The Entrepreneurial Element

By: Shay Rosen

It may seem as though entrepreneurs are born, not made, yet countless entrepreneurs with ideas as valid and promising as some of the best ever conceived will eventually fail. This leads to the obvious question of why some entrepreneurs seem destined for success while others are relegated to a life of working for someone else. There are certainly multiple uncontrollable factors that come into play for most, such as the old but so often true cliche of being in the right place at the right time and how far the individual is willing to go to succeed. In truth, however, most entrepreneurs fail because they simply have little in the way of business sense outside of the desire to start one.

If sound ideas and relentless initiative are the true entrepreneurial element that separates those willing to take chances to reap greater rewards from the rest of us, the understanding of how to run a business is the gravity that keeps all entrepreneurs from taking flight. Those who have it will be able to turn their ideas into success, while those who don't will either fail and give up or continue on until they learn from trial and error. Unfortunately, the stakes of starting a new business make trial and error an expensive proposition.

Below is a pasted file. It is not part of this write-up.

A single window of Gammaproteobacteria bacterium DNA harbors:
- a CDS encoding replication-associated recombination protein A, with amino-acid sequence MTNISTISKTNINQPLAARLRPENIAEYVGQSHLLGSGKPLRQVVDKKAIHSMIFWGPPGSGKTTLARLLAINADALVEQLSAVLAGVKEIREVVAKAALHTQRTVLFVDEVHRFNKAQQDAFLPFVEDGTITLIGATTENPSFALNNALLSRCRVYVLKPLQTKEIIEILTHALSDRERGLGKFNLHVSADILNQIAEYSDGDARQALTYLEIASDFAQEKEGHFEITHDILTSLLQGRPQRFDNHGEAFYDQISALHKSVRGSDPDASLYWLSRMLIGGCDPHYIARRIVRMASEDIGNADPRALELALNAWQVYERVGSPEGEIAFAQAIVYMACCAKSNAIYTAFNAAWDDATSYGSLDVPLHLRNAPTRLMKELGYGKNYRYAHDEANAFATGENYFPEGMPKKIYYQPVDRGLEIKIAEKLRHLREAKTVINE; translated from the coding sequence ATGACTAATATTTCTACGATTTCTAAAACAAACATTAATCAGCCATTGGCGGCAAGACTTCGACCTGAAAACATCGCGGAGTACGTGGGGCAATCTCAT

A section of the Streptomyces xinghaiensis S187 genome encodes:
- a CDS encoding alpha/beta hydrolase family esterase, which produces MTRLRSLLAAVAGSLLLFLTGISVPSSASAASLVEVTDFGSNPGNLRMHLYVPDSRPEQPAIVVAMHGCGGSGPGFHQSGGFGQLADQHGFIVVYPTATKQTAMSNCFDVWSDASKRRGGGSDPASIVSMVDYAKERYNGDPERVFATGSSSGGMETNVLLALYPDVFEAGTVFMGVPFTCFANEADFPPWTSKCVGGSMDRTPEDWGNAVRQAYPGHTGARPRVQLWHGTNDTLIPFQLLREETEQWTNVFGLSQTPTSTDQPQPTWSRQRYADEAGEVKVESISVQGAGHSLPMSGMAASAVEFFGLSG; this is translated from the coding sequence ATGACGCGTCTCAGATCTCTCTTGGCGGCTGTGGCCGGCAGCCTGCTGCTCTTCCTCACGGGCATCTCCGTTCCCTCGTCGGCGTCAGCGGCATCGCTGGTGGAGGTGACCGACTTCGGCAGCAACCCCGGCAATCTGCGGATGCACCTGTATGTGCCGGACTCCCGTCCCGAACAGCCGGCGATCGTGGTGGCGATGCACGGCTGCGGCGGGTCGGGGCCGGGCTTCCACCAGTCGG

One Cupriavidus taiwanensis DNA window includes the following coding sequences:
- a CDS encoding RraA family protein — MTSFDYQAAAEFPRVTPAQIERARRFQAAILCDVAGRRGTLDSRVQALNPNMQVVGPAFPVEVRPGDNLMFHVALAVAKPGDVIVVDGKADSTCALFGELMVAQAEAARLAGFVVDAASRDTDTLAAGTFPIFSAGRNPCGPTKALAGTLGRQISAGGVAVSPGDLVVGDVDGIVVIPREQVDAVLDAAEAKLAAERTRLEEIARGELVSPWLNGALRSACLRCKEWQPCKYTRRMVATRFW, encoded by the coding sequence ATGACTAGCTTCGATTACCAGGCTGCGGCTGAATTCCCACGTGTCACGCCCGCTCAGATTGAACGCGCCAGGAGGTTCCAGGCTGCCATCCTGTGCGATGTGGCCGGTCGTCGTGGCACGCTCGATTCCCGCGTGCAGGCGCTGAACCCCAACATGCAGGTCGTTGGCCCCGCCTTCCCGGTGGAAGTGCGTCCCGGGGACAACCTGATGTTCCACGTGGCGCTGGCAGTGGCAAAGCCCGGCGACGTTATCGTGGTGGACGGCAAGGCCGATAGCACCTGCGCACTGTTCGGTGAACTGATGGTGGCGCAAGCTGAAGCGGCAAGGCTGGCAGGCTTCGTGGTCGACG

For those serious about their business plans, it pays to be educated. Many entrepreneurs avoid education as a matter of principle, but doing so can have adverse consequences on their future endeavors. Education, in the mind of the dedicated entrepreneur, should be thought of as a means to an end. Getting a business education doesn't compromise the entrepreneurial spirit, it simply enables ideas to flourish while increasing the odds for a successful venture.

In truth, a bachelor degree program in business administration or management is an ideal educational pursuit for someone contemplating their own enterprise, though there are several other options that will work as well. From associate's level programs to diplomas and certificates, there are many ways to become better acclimated with business practices and acumen without committing to a full four years of college or the associated expenses.

Not only can education mean the difference between success and failure, it can also give entrepreneurs something to fall back on. Though the idea of not succeeding is something no one with the entrepreneurial element wants to even consider, it's never a bad idea to cover all the possibilities.


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